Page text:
The Secret of Skeleton Island
Review posted January 18, 2015.
Random House, New York, 1966. 158 pages.
This is Book Six of The Three Investigators series, and the fourth one I’ve read in my current rereading spree. Reading them out of order so far has not mattered a bit.
This one I actually remembered some crucial plot details because they are so cool, actually involving pirate treasure. I will say no more about that.
This book doesn’t have anything at all about the gold-plated Rolls-Royce and Worthington, the chauffeur, but it has plenty of adventure. Right at the start, Alfred Hitchcock sends them off to Skeleton Island, off the southeast coast of the United States, where a company is making a movie at the old amusement park on the island.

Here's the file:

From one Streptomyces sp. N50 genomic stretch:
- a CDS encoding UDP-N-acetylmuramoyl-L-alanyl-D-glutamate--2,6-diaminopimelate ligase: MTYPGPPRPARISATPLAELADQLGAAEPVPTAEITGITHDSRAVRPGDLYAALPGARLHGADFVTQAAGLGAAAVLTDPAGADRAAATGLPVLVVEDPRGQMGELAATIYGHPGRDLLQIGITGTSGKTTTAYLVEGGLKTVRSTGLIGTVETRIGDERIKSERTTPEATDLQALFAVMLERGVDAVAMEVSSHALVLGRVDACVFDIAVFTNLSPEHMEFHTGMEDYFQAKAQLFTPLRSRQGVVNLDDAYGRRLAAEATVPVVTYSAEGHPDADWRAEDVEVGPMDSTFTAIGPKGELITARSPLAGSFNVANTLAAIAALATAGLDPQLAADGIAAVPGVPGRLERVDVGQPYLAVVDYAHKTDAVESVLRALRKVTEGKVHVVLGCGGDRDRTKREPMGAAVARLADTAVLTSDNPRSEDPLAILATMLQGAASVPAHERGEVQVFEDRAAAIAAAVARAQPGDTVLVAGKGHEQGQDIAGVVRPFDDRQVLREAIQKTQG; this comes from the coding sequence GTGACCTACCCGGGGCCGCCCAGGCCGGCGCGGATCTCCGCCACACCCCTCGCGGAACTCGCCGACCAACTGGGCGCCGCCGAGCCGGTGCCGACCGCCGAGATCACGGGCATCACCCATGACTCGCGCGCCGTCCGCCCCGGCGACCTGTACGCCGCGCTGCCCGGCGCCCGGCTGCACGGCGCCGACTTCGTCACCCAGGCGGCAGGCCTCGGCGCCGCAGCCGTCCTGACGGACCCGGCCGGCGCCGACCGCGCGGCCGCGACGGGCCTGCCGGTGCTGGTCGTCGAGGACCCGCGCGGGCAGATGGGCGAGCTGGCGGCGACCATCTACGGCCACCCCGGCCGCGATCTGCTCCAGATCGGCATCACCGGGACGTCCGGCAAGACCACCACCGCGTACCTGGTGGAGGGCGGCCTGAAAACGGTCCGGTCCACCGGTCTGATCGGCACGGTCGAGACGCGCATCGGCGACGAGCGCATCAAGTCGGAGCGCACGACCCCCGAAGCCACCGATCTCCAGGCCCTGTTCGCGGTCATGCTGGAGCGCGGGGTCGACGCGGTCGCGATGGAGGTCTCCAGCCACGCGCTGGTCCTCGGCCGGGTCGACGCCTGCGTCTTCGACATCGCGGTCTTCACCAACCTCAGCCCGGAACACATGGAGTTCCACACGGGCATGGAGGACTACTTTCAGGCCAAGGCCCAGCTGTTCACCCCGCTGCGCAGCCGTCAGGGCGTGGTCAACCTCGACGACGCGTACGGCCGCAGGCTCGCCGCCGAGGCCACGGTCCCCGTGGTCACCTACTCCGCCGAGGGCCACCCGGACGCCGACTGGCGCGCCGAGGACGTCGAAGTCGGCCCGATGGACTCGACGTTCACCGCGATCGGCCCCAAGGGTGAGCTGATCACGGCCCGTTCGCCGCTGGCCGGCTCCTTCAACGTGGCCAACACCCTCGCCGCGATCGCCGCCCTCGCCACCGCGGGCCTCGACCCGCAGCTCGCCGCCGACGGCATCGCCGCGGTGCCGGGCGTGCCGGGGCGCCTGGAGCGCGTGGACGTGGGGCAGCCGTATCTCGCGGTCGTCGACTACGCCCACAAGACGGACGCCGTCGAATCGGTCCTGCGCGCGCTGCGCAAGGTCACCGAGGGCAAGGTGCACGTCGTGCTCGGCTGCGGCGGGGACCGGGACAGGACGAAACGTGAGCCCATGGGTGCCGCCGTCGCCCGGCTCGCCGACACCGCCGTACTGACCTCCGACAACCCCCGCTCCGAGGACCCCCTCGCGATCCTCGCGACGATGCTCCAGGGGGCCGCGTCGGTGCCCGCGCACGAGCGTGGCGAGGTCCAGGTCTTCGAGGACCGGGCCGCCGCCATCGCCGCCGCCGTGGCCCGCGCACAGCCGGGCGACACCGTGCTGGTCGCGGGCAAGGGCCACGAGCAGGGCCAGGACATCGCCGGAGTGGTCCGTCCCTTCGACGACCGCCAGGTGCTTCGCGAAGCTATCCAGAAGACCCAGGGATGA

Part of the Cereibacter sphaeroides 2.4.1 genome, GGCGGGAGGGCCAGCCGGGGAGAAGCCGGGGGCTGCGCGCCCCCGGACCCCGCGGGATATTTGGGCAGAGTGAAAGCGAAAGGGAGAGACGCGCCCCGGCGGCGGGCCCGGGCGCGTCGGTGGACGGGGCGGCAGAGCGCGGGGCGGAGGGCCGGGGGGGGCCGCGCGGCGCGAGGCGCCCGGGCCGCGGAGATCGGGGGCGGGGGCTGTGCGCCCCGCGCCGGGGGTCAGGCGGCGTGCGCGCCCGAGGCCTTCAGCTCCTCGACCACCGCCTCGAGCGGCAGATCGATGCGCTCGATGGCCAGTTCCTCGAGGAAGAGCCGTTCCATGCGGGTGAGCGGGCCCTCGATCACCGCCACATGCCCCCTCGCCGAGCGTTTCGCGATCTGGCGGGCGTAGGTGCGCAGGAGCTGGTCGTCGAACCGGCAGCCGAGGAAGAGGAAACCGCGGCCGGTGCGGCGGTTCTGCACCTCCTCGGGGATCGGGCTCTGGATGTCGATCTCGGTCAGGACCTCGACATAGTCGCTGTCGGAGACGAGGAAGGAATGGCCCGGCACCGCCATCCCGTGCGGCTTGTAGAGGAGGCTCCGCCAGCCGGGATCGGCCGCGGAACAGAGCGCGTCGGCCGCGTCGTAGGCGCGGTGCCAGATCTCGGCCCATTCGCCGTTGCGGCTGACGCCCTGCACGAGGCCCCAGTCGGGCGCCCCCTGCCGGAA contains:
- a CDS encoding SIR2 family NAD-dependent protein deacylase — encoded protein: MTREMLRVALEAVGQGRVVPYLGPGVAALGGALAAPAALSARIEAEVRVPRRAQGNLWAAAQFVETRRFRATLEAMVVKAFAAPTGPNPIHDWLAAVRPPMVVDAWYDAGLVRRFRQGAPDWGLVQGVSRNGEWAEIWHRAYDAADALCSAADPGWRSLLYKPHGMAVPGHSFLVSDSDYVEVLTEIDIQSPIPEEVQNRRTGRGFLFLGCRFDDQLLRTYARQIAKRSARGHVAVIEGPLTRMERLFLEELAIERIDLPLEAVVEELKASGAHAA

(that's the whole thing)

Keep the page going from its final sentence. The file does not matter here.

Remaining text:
But the movie company is having trouble. Pieces of equipment have been stolen, and their boats have been tinkered with at night. What’s more, a legendary ghost has recently been seen riding the old merry-go-round. The girl died long ago when she vowed to finish her ride in a storm, but was then struck by lightning.
One thing I’d forgotten was how many of these books have a stereotypical ethnic character. In this case, it’s Chris Markos, from Greece, a diver who’s trying to find pirate treasure to help his injured father. The townspeople are stereotypical and superstitious as well, easily falling for the ghost story and gossiping intensely and mistrusting Chris, the foreigner.
But the overall story is fun and adventurous. Pirate treasure. Boats. Being marooned. Making a movie. Scuba diving. Lives in danger and a mystery to solve. This was a fun one to revisit.